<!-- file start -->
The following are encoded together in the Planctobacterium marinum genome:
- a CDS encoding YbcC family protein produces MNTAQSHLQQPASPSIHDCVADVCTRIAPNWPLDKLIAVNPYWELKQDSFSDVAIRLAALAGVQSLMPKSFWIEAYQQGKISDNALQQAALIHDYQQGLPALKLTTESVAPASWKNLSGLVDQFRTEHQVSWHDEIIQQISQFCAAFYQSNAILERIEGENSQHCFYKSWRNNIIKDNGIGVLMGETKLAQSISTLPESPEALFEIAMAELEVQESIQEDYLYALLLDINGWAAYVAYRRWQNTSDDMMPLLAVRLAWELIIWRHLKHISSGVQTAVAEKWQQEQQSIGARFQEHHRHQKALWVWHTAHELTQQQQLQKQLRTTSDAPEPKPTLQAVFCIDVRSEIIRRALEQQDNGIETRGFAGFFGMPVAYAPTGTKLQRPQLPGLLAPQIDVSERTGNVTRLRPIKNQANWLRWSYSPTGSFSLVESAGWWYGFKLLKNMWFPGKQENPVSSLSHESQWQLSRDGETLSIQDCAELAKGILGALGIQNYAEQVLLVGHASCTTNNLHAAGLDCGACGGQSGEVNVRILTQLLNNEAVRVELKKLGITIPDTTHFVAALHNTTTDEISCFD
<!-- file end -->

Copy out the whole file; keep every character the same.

The following are encoded together in the Planctobacterium marinum genome:
- a CDS encoding YbcC family protein produces MNTAQSHLQQPASPSIHDCVADVCTRIAPNWPLDKLIAVNPYWELKQDSFSDVAIRLAALAGVQSLMPKSFWIEAYQQGKISDNALQQAALIHDYQQGLPALKLTTESVAPASWKNLSGLVDQFRTEHQVSWHDEIIQQISQFCAAFYQSNAILERIEGENSQHCFYKSWRNNIIKDNGIGVLMGETKLAQSISTLPESPEALFEIAMAELEVQESIQEDYLYALLLDINGWAAYVAYRRWQNTSDDMMPLLAVRLAWELIIWRHLKHISSGVQTAVAEKWQQEQQSIGARFQEHHRHQKALWVWHTAHELTQQQQLQKQLRTTSDAPEPKPTLQAVFCIDVRSEIIRRALEQQDNGIETRGFAGFFGMPVAYAPTGTKLQRPQLPGLLAPQIDVSERTGNVTRLRPIKNQANWLRWSYSPTGSFSLVESAGWWYGFKLLKNMWFPGKQENPVSSLSHESQWQLSRDGETLSIQDCAELAKGILGALGIQNYAEQVLLVGHASCTTNNLHAAGLDCGACGGQSGEVNVRILTQLLNNEAVRVELKKLGITIPDTTHFVAALHNTTTDEISCFD